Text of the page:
Social protocol in the workplace


I am not only new to the workplace, but also new to this country.

Could someone tell me about social protocol in the workplace?

What I mean is making friends, chatting at the water cooler, having a drink and swimming after work – I’m so confused. I would like to have a Handbook for Dummies Immigrating to Canada or For Dummies Immigrating to Canada.

Let me illustrate this with a short story of 2 employees who started working with ABC and Company on the same day. They are Satish and Carina, both from different cultural backgrounds. Both have finished working with the company for the first 3 days and are at the lunch table with their colleagues in the cafeteria. The topic of discussion around the table is weekend preparations and especially Friday night hanging out at the favorite bar.

Satish and Carina don’t know what to say and are actually petrified at the thought of being invited to Friday’s party. Luckily today is Thursday and they still have one day before they make a decision and respond. What will their colleagues think if they agree and if they refuse? Will they be treated as outcasts and not included in future outings and activities? Difficult decisions.

Satish and Carina have been thinking about it all evening. Satish worries about what his wife will say when he tells her it will be late Friday night. On the other hand, Carina is excited about the prospects of dating co-workers and building a stronger relationship or so she thinks. She decided to go, while Satish will decline the invitation. Friday morning, the two are asked if they will join the gang and Carina agrees while Satish apologizes.

All is well and life goes on. The beginning of next week rolls around, and as the days go by, Satish realizes he’s probably missed something. As he watches Carina speak their language, repeating the fun activities and conversations from last Friday night, Satish begins to feel a bit left out. He resumes his work as usual and concentrates on the reports he has to send by the end of the week. He doesn’t have the luxury of hanging out and socializing at the water cooler. Carina, on the other hand, has made many friends and is constantly surrounded by colleagues in discussions, even during work. Satish is in the middle of his report when Carina walks up to him and starts chatting, not realizing that he is extremely busy with his reports. She feels hurt when he politely tells her that he will get back to her as soon as her reports are finished and sent. Anyway, Carina walks away and in her next chat with her friends at work, she talks about the incident and points out that Satish is quite rude and definitely not friendly. They make no comment but just nod their heads.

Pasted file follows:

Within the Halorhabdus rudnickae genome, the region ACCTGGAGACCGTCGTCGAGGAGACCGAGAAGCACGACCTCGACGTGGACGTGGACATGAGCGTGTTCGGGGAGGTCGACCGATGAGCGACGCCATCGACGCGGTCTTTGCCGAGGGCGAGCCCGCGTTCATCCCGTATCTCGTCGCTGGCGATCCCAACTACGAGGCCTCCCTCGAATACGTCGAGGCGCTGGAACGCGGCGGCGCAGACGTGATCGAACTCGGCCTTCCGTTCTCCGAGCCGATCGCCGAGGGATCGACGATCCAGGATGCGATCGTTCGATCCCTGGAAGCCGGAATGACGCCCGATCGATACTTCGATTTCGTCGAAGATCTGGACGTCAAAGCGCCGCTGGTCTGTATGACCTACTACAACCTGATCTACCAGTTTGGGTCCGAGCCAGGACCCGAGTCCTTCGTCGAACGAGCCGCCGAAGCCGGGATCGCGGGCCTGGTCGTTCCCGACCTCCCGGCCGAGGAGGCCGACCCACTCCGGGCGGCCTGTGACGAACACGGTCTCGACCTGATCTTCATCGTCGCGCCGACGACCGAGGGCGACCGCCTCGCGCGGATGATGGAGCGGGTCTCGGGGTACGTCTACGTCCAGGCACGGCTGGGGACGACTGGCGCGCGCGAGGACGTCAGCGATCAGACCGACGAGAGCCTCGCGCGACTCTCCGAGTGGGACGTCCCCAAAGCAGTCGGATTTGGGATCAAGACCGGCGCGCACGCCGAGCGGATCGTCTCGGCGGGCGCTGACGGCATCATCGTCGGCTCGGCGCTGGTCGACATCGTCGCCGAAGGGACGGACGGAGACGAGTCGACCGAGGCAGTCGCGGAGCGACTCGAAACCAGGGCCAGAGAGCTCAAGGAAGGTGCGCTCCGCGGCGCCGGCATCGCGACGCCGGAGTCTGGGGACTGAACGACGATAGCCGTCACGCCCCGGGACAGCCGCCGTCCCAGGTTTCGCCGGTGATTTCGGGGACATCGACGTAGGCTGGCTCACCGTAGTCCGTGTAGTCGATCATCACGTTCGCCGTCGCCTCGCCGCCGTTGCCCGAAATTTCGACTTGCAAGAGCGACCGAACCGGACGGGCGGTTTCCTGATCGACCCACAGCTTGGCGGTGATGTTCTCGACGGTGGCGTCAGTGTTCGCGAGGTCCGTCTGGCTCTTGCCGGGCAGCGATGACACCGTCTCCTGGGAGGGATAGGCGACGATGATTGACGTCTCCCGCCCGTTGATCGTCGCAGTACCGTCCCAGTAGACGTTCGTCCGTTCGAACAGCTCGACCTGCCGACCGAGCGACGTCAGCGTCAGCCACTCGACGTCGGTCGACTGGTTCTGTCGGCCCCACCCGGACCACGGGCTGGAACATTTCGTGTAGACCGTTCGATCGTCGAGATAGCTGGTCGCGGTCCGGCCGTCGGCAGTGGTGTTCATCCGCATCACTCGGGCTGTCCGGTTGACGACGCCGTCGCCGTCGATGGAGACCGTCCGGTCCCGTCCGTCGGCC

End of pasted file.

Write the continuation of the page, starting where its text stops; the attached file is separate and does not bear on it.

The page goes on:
The end of the week is fast approaching and once again they are invited. Satish and Carina accept this time and have a great time on Friday night. Next week, one of Carina’s co-workers mentions that she really liked Satish and that he was nothing like what she mentioned. He was very polite, friendly and funny too. In fact, she also mentioned that the employees in the office had a very positive impression of Satish due to his work ethic and dedication. Carina realizes her mistake and apologizes to Satish at the lunch table in front of the others. Satish very politely forgives her and tells her that it’s fine and actually apologizes to her for being rude. Everyone is happy and life goes on as usual. Both Satish and Carina learned a very valuable lesson from these incidents.

Satish has learned that socializing is important if not essential, but not at the expense of undone work. Carina, on the other hand, has realized the importance of work ethic and now understands that people respect you at work for who you are and not for your presence and socializing with others.

Thumb rules for socializing at work:

  • You’re here to work, so focus on it first, then socialize
  • When a talkative colleague comes to chat with you and you’re busy, politely excuse yourself and tell them you have a deadline to meet and you’re not pushing them away. Don’t forget to come back to them as soon as you have some time.
  • Accept or decline invitations, for outings after work based on your interests and convenience and not for political reasons
  • Don’t speak negatively of colleagues in their absence. People will start to believe that you are a talker and will always talk behind others’ backs. Nobody likes such people.
  • In case you made a mistake, apologize in public. People will respect you for your openness. Be frank in your discussions, but remember that discretion is a better part of bravery. Don’t say things that will intentionally hurt someone else’s feelings
  • Stay away from office politics, because it can only harm you
  • Strive to be the person who always gets the job done on time, is always helpful to others, and is a pleasure to be around.
  • Make friends at work who are well respected for their ethics and hard work and not because they are seemingly popular or funny.

More than anything else, enjoy your work and let your performance speak for itself. Remember that when you are successful you will be happy whether or not you are a social animal.

Source by Vikki Mungre

Comments are closed.